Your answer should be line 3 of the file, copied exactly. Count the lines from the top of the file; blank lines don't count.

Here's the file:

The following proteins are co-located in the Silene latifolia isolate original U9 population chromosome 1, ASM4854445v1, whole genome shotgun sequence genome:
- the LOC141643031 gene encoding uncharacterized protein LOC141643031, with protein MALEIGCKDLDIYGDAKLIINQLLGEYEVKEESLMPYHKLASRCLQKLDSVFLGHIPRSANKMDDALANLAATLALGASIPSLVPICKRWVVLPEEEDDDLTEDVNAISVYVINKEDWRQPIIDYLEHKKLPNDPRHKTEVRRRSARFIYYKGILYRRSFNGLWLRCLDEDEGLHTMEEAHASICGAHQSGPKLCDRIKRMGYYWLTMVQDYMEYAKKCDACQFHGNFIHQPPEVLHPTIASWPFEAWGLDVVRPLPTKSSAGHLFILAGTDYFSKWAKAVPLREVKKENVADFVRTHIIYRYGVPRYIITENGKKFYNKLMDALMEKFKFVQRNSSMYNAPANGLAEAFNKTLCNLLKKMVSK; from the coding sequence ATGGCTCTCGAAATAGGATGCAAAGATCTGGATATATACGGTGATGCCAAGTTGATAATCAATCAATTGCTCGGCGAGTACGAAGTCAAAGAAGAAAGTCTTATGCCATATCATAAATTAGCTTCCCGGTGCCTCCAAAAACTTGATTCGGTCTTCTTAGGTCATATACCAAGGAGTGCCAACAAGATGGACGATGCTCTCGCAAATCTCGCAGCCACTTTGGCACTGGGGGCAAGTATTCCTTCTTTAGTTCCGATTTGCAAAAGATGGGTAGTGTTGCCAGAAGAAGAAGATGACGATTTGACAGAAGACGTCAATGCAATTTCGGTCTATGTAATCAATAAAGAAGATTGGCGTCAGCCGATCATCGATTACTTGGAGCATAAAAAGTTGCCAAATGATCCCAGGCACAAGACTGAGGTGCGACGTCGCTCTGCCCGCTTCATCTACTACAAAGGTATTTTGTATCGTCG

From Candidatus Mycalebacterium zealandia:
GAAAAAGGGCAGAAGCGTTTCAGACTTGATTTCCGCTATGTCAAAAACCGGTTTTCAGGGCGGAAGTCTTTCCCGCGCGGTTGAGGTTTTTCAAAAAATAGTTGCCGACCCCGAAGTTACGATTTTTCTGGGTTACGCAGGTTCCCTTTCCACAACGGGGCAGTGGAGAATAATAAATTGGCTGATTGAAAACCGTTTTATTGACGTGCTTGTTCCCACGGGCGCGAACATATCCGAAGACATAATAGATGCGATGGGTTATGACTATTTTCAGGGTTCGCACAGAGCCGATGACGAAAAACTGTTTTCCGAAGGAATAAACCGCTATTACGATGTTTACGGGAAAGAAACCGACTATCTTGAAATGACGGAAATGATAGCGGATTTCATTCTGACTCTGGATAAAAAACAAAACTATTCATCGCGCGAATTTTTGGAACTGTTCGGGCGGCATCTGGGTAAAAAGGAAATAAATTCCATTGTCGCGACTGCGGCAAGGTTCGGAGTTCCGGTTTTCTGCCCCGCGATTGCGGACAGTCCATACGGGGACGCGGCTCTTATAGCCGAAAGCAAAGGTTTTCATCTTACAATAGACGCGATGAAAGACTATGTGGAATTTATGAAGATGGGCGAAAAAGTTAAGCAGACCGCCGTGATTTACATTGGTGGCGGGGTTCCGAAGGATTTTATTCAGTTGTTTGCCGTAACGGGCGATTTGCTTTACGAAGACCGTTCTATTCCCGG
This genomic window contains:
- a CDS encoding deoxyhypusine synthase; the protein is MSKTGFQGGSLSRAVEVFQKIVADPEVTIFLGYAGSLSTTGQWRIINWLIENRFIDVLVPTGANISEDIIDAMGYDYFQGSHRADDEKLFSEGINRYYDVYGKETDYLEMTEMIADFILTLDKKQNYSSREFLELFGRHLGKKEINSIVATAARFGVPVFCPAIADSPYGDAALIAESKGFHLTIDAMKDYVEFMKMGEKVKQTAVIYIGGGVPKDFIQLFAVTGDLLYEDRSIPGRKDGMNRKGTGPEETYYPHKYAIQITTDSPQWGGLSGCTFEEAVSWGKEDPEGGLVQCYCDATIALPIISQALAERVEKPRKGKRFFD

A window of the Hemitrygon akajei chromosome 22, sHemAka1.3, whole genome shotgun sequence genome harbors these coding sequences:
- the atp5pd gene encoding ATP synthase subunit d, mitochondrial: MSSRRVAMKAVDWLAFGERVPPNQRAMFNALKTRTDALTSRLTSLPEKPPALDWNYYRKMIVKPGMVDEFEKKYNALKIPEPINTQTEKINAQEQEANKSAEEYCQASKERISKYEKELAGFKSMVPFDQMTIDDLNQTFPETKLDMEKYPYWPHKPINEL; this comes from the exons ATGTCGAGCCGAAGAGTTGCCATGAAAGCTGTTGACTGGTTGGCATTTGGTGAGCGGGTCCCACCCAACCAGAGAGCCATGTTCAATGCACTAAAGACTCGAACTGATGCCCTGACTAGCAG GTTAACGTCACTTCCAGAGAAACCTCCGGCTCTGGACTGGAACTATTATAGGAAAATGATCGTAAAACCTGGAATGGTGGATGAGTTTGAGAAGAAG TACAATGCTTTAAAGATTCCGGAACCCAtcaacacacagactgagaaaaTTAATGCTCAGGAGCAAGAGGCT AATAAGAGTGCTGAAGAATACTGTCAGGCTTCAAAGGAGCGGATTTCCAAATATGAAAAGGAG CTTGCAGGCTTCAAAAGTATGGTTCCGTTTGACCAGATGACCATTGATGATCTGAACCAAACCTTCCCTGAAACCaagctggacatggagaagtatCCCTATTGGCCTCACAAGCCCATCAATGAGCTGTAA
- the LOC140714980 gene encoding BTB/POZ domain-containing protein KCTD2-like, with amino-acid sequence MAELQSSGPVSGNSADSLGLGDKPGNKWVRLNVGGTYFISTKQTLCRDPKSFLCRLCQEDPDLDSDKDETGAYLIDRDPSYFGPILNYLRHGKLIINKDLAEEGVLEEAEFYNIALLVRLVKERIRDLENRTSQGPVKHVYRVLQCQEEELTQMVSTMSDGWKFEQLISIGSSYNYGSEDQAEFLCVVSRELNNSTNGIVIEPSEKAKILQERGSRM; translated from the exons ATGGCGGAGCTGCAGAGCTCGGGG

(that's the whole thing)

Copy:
From Candidatus Mycalebacterium zealandia: